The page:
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Blueprint for Disaster: The Unraveling of Chicago Public Housing. By D. Bradford Hunt. (Chicago: University of Chicago Press, 2009. Pp. x, 380. $35.00 cloth; $22.50 paper)

From 1968 to 1970, I was a teacher intern at two public elementary schools on the South Side of Chicago. Most of my pupils lived in Ida B. Wells Homes, a garden apartment public-housing complex that opened in 1941, or in neighboring Clarence Darrow Homes, a high-rise project for large families, that opened in 1961. Both housed low-income African American families, but even a casual observer could recognize that the quality of maintenance and the tenor of life in the Wells complex were better than in Darrow Homes. Although periodic gang murders and other criminal activity were common, what particularly impressed me was the fear so many of my Darrow pupils experienced and the extent to which the classroom performance and behavior of an older child in a large family shaped teacher expectations of siblings who followed them.

As a young liberal who arrived in Chicago weeks after the violent 1968 Democratic National Convention in Chicago, I attributed [End Page 226] these disparate conditions to the inhuman scale of Darrow Homes and the tenant-income guidelines of the Chicago Housing Authority (CHA), all reinforced by a rigid pattern of residential segregation, so effectively explained by historian Arnold Hirsch in Making the Second Ghetto: Race and Housing in Chicago, 1940–1960 (1983). I had little reason to alter my judgment over the decades that followed, nor was I surprised when I visited the neighborhood in 2005 to find that Darrow Homes and the adjacent school had been demolished and that the Wells complex was being transformed through the federally funded HOPE VI program. But after reading Blueprint for Disaster: The Unraveling of Chicago Public Housing, Roosevelt University historian D. Bradford Hunt’s penetrating history of public housing in the Windy City, I realized that the sources of the conditions and the changes I had witnessed were far more complex and nuanced than I had previously understood.

Building upon a large array of secondary literature on public housing, Hunt mined CHA records and other primary sources in search of an answer to the question: “How did a well-intentioned New Deal program designed to clear the nation’s urban slums and build decent housing for low-income families become, in a relatively short period of time, a devastating urban policy failure” (p. 6)? His cogently written volume produced four broad, interrelated conclusions: First, he rejects the notion that public housing was subverted by conservative real-estate interests and argues instead that the market-failure ideology advanced by progressives constrained the boundaries of public housing in fear of competing with the private housing market. Second, income-based rents concentrated poverty by creating economic incentives that encouraged the very poor to remain in public housing and the upwardly mobile working poor to leave, thus severing the link between rental income and project expenses, undermining the fiscal health of the CHA, and eroding managerial discipline. Third, reliance on Modernist high-rise complexes that concentrated apartments for families with large numbers of children created catastrophic youth-to-adult densities that promoted social disorder. Finally, both Congress and the federal bureaucracy failed to challenge local site-selection [End Page 227] policies that promoted racial segregation, favored high-rise structures, and permitted administrative inertia that perpetuated managerial incompetence and poor maintenance. The ultimate outcome was a failure so massive as to prompt Mayor Richard M. Daley’s “Plan for Transformation,” which employed Section 8 and the HOPE VI funds to replace most of the high-rise projects with mixed-income complexes based on the “New Urbanist” model.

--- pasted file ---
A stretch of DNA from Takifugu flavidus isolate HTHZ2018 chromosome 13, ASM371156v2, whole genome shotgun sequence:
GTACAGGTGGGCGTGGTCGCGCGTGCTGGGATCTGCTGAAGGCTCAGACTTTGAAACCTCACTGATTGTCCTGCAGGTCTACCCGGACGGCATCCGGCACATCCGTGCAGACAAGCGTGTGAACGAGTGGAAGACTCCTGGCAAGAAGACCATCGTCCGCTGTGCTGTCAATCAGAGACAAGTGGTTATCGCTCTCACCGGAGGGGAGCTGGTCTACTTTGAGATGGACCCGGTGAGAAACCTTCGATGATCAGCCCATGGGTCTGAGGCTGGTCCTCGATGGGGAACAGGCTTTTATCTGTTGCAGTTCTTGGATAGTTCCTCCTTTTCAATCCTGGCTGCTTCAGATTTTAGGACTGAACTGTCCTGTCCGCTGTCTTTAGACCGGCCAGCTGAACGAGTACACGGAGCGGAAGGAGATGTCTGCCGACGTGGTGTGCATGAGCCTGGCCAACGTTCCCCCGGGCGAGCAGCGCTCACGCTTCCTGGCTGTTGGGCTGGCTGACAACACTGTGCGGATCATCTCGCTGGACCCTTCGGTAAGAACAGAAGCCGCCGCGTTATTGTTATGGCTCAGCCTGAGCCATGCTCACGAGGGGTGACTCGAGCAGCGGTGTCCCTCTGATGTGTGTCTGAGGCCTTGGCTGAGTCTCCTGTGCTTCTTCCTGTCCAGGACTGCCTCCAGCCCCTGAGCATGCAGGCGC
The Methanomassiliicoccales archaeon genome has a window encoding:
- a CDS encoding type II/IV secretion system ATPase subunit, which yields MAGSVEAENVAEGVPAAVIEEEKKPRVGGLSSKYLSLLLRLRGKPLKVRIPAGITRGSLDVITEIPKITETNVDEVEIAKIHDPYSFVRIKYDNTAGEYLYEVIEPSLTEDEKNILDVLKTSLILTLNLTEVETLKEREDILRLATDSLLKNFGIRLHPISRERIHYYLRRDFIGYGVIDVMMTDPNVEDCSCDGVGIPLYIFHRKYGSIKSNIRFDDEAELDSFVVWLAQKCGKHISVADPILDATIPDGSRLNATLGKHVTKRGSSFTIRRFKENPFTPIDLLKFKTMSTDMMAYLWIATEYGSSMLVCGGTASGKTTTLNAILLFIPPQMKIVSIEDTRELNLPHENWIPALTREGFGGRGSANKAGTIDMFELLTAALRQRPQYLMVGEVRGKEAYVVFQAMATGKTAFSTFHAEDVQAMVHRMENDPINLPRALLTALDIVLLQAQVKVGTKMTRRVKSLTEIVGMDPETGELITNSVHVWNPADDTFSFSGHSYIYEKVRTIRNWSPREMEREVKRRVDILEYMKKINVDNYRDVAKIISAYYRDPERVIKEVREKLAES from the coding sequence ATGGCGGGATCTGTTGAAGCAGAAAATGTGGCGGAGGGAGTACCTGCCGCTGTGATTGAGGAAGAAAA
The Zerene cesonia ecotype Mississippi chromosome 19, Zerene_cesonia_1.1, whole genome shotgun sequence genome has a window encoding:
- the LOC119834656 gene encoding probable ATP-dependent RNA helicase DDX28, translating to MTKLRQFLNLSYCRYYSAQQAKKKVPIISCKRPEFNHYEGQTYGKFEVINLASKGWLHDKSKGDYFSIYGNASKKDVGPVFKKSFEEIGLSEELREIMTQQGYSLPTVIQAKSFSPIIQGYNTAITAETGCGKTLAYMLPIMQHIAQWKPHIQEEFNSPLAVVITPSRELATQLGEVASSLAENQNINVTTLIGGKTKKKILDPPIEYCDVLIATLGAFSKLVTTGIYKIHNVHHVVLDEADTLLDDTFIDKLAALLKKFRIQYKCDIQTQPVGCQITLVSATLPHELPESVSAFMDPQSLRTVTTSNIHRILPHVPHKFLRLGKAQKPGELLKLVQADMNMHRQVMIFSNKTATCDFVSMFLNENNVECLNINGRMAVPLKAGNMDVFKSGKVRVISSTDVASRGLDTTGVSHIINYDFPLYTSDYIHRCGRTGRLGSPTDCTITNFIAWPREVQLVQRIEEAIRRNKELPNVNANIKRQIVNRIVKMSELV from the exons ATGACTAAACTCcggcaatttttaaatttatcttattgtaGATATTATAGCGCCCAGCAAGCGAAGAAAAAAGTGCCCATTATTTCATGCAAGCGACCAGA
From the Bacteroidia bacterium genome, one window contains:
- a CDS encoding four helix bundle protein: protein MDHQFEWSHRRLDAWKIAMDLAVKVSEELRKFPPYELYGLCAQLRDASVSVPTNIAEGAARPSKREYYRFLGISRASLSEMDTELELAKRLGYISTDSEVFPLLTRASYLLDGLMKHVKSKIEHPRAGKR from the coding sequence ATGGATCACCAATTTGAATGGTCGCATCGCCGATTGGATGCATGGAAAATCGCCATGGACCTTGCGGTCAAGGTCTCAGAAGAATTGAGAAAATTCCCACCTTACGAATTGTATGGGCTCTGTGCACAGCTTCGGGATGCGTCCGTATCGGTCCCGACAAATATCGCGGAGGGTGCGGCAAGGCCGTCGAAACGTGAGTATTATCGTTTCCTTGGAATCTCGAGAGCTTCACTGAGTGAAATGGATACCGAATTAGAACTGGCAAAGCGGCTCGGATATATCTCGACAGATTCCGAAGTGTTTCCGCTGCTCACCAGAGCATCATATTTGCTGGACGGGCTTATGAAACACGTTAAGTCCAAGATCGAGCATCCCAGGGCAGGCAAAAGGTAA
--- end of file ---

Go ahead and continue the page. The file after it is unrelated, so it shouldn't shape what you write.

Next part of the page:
While Hunt focuses on Chicago, his discussion of U.S. v. Certain Lands in the City of Louisville (U.S. Sixth Circuit Court of Appeals, 1937), which denied the federal government the right to condemn land for slum clearance, and the HOPE VI program, through which Louisville has transformed several of its New Deal-era public-housing complexes, should be of special interest to readers interested in the history of the urban communities of...


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